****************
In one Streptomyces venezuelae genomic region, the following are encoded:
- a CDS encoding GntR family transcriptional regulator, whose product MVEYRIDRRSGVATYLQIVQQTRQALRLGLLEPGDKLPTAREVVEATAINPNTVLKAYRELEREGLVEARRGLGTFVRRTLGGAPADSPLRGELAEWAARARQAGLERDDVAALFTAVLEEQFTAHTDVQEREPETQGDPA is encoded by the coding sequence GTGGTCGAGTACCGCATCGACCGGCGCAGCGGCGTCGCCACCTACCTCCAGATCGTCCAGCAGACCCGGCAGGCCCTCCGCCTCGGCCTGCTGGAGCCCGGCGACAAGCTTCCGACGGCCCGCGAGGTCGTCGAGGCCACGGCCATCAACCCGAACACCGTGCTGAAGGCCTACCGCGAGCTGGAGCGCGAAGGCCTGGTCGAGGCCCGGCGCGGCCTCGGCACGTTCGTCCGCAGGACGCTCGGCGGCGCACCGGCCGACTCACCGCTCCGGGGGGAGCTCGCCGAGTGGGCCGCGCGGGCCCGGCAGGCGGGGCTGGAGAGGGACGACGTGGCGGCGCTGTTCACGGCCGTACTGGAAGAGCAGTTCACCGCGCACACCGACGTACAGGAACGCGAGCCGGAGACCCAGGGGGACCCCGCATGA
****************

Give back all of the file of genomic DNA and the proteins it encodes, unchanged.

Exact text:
In one Streptomyces venezuelae genomic region, the following are encoded:
- a CDS encoding GntR family transcriptional regulator, whose product MVEYRIDRRSGVATYLQIVQQTRQALRLGLLEPGDKLPTAREVVEATAINPNTVLKAYRELEREGLVEARRGLGTFVRRTLGGAPADSPLRGELAEWAARARQAGLERDDVAALFTAVLEEQFTAHTDVQEREPETQGDPA is encoded by the coding sequence GTGGTCGAGTACCGCATCGACCGGCGCAGCGGCGTCGCCACCTACCTCCAGATCGTCCAGCAGACCCGGCAGGCCCTCCGCCTCGGCCTGCTGGAGCCCGGCGACAAGCTTCCGACGGCCCGCGAGGTCGTCGAGGCCACGGCCATCAACCCGAACACCGTGCTGAAGGCCTACCGCGAGCTGGAGCGCGAAGGCCTGGTCGAGGCCCGGCGCGGCCTCGGCACGTTCGTCCGCAGGACGCTCGGCGGCGCACCGGCCGACTCACCGCTCCGGGGGGAGCTCGCCGAGTGGGCCGCGCGGGCCCGGCAGGCGGGGCTGGAGAGGGACGACGTGGCGGCGCTGTTCACGGCCGTACTGGAAGAGCAGTTCACCGCGCACACCGACGTACAGGAACGCGAGCCGGAGACCCAGGGGGACCCCGCATGA